What are CASB Solutions?
Answer: The CASB Cloud Access Security Broker provides you with visibility, data security with Data Loss Prevention (DLP), and threat protection for your IT infrastructure, so you can safely deploy and use cloud applications
The cloud allows companies to be more agile, collaborative, and more cost-efficient, but these great benefits also come with increased security challenges.
- How do you find out what cloud applications are being used in your company, and if they are safe and secure?
- How do you ensure that confidential and sensitive documents are not being shared inappropriately?
- How do you adhere to the many critical compliance regulations?
- How do you protect against internal and external malicious activity?
Cloud Access Security Brokers (CASBs) address all of these fundamental questions, so your IT Infrastructure can be safe and secure when using the cloud.
Cloud Access Security Broker (CASB)
A CASB is a software tool or cloud service that sits between a companies on-premises or remote IT infrastructure and a cloud provider's infrastructure, performing the role as a mediator to examine cloud traffic and extend the reach of their security policies.
CASB does this by interposing themselves between end users - whether they are using desktops on the corporate network, on mobile devices, or by working remotely using unknown networks - or by harnessing the power of the cloud provider's application API.
CASB helps an IT Security team:
- Identify and evaluate all the cloud applications in use (Shadow IT)
- Enforce cloud application management security policies in existing web proxies or firewalls
- Create and enforce granular security policies to govern the handling of sensitive information, including compliance-related content
- Encrypt or tokenize sensitive content to enforce privacy
- Detect and block unusual user account behaviour which is indicative of the malicious user activity
- Integrate cloud visibility and protection controls with your existing security solutions
Cloud Service Models
A Cloud Access Security Broker Examines Three Categories of Cloud Apps:
- IaaS - Infrastructure as a Service Examples include: GCP, AWS and Azure. The IaaS provider hosts hardware, software, servers, storage, and other cloud-based IT infrastructure components enabling companies to deploy their business applications and data in the cloud.
- SaaS – Software as a Service Examples include: Microsoft Office 365, Box, Dropbox, and more. The SaaS provider hosts software applications and makes them available via subscription over the internet. SaaS is a popular model for many business enablement applications including messaging, email, file sharing, CRM, HRM, and many more.
- PaaS – Platform as a Service PaaS provides hardware and software environments which can host applications and data. PaaS services can include web service integration, collaboration for DevOps, database integration while offering information security. PaaS environments include vendors like AWS, Azure, Google, IBM, Salesforce.com, Red Hat.
Nine Reasons to use a CASB Solution
- Uncover and rate cloud apps for risks CIOs think they have only about 30-40 cloud applications on their network when in reality the average company has over 1,000. They need to be able to identify these applications, rate them according to their security risk, and select those that conform to the companies risk tolerance.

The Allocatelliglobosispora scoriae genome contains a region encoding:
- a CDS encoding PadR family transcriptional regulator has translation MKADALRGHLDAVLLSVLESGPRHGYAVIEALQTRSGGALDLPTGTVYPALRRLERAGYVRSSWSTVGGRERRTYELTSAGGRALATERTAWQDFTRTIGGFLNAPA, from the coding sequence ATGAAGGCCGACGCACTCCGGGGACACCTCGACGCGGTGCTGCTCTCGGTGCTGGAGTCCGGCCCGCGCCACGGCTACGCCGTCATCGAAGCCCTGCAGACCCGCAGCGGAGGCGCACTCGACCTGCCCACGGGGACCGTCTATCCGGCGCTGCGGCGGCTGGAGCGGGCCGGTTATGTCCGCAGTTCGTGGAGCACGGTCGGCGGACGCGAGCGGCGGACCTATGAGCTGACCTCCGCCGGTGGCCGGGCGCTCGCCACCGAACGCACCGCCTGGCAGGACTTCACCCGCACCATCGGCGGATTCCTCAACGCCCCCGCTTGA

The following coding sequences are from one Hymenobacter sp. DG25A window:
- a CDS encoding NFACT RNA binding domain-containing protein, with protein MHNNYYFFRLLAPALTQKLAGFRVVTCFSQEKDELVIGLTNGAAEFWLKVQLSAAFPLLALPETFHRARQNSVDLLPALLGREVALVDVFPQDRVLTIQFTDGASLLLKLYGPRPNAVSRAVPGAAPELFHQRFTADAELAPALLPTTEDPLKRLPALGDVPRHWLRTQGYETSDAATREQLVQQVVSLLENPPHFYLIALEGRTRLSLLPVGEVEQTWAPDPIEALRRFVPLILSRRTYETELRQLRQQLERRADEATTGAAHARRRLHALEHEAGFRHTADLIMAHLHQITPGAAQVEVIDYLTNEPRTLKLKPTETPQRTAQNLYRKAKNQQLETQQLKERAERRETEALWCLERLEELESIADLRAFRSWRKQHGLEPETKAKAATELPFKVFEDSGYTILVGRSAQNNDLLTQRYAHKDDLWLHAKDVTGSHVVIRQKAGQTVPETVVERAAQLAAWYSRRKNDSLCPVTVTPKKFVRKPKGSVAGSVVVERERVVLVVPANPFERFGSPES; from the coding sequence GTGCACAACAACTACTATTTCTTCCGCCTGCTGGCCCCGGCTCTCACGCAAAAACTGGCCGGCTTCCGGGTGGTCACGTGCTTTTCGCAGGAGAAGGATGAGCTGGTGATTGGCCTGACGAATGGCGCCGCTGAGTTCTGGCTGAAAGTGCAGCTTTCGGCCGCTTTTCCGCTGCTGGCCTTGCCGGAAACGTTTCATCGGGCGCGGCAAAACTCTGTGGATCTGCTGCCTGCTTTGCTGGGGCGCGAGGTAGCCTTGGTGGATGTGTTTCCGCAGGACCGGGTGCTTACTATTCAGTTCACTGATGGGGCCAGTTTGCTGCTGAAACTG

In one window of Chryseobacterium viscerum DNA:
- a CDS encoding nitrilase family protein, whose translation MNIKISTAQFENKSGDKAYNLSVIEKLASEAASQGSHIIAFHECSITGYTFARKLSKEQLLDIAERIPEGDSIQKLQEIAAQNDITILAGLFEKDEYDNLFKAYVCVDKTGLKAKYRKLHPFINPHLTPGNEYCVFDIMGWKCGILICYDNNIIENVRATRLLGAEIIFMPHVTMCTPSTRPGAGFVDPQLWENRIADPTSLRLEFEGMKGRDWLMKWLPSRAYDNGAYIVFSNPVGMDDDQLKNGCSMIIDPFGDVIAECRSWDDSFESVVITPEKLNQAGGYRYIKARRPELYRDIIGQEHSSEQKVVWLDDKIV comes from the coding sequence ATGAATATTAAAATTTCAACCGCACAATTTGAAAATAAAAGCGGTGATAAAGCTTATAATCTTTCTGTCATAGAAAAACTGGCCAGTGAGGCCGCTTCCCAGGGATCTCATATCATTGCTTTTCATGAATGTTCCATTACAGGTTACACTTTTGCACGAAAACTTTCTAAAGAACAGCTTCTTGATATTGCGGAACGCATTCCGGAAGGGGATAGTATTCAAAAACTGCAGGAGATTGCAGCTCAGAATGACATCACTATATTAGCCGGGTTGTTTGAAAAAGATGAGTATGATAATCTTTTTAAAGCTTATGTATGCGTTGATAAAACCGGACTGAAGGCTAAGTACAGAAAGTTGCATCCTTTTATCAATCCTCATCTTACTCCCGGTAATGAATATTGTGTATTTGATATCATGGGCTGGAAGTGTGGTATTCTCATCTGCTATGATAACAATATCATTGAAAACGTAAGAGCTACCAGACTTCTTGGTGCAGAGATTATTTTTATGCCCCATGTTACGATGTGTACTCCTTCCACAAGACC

- Classify data Compliance Officers need to know what types of compliance-related data (PII, PCI, PHI, GDPR-related, etc.) is being stored and shared in the cloud, and whether this data is exposed or at risk. Other data types such as company legal documents, engineering designs, application source code, and other intellectual property, need to be identified and protected.
- Identify data exposures Security Administrators and Compliance officers need to identify the rules to govern data exposure by data classifications to control accidental sharing in the cloud—either inadvertently due to user error, due to malicious use or hacker activity.
- Extend on-prem DLP to the cloud Companies with on-premises DLP often want to extend their coverage to the cloud in a seamless way which provides consistent dictionaries, security policies workflows, and unifies security reporting.
- Identify risky users CIOs, IT Security Directors, and Data Privacy Officers all need to identify risky user behaviour, including but not limited to sensitive file oversharing, data exfiltration, data destruction, and the use of unsafe cloud apps. They all need to respond to security incidents quickly, discover the impact of and the extent of the credential compromise, malware infection, brute force attacks, or other security issues, and automate security precautions wherever possible.
- Develop a cloud governance program Companies need to protect their intellectual property (IP), stay competitive in the marketplace, and maintain regulatory compliance. They need to do this by applying DLP, data security, encryption, and access controls to their SaaS, PaaS, and IaaS cloud resources, perhaps creating a Cloud Center of Excellence.
- Ensure compliance & data privacy Compliance Officers may want to continuously monitor how the data is being accessed and shared by the company and individual teams, to make sure they meet compliance requirements.